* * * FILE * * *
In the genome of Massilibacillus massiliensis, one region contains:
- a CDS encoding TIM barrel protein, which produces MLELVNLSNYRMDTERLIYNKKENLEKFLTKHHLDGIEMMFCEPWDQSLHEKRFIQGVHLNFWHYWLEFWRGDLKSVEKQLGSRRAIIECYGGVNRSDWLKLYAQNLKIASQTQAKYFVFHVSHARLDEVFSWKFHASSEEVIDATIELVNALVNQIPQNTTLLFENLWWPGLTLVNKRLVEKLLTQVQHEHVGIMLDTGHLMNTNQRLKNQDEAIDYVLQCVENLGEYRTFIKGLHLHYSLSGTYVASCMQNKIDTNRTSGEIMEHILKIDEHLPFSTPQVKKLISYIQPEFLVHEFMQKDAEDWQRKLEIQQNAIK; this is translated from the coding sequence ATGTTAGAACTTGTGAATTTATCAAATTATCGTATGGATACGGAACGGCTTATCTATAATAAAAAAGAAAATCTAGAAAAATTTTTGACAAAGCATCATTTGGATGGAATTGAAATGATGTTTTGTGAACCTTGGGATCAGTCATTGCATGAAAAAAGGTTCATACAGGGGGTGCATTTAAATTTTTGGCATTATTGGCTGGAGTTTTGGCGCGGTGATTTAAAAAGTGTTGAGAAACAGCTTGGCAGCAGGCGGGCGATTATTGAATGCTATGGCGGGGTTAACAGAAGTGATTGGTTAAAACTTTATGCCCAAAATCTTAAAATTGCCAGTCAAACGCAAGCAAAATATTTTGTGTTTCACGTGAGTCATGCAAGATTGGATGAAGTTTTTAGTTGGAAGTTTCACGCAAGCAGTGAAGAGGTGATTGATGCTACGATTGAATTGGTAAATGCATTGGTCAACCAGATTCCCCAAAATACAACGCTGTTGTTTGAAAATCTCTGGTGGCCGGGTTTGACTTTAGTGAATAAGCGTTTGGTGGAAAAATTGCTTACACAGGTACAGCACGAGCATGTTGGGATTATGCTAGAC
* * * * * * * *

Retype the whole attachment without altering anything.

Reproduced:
In the genome of Massilibacillus massiliensis, one region contains:
- a CDS encoding TIM barrel protein, which produces MLELVNLSNYRMDTERLIYNKKENLEKFLTKHHLDGIEMMFCEPWDQSLHEKRFIQGVHLNFWHYWLEFWRGDLKSVEKQLGSRRAIIECYGGVNRSDWLKLYAQNLKIASQTQAKYFVFHVSHARLDEVFSWKFHASSEEVIDATIELVNALVNQIPQNTTLLFENLWWPGLTLVNKRLVEKLLTQVQHEHVGIMLDTGHLMNTNQRLKNQDEAIDYVLQCVENLGEYRTFIKGLHLHYSLSGTYVASCMQNKIDTNRTSGEIMEHILKIDEHLPFSTPQVKKLISYIQPEFLVHEFMQKDAEDWQRKLEIQQNAIK; this is translated from the coding sequence ATGTTAGAACTTGTGAATTTATCAAATTATCGTATGGATACGGAACGGCTTATCTATAATAAAAAAGAAAATCTAGAAAAATTTTTGACAAAGCATCATTTGGATGGAATTGAAATGATGTTTTGTGAACCTTGGGATCAGTCATTGCATGAAAAAAGGTTCATACAGGGGGTGCATTTAAATTTTTGGCATTATTGGCTGGAGTTTTGGCGCGGTGATTTAAAAAGTGTTGAGAAACAGCTTGGCAGCAGGCGGGCGATTATTGAATGCTATGGCGGGGTTAACAGAAGTGATTGGTTAAAACTTTATGCCCAAAATCTTAAAATTGCCAGTCAAACGCAAGCAAAATATTTTGTGTTTCACGTGAGTCATGCAAGATTGGATGAAGTTTTTAGTTGGAAGTTTCACGCAAGCAGTGAAGAGGTGATTGATGCTACGATTGAATTGGTAAATGCATTGGTCAACCAGATTCCCCAAAATACAACGCTGTTGTTTGAAAATCTCTGGTGGCCGGGTTTGACTTTAGTGAATAAGCGTTTGGTGGAAAAATTGCTTACACAGGTACAGCACGAGCATGTTGGGATTATGCTAGAC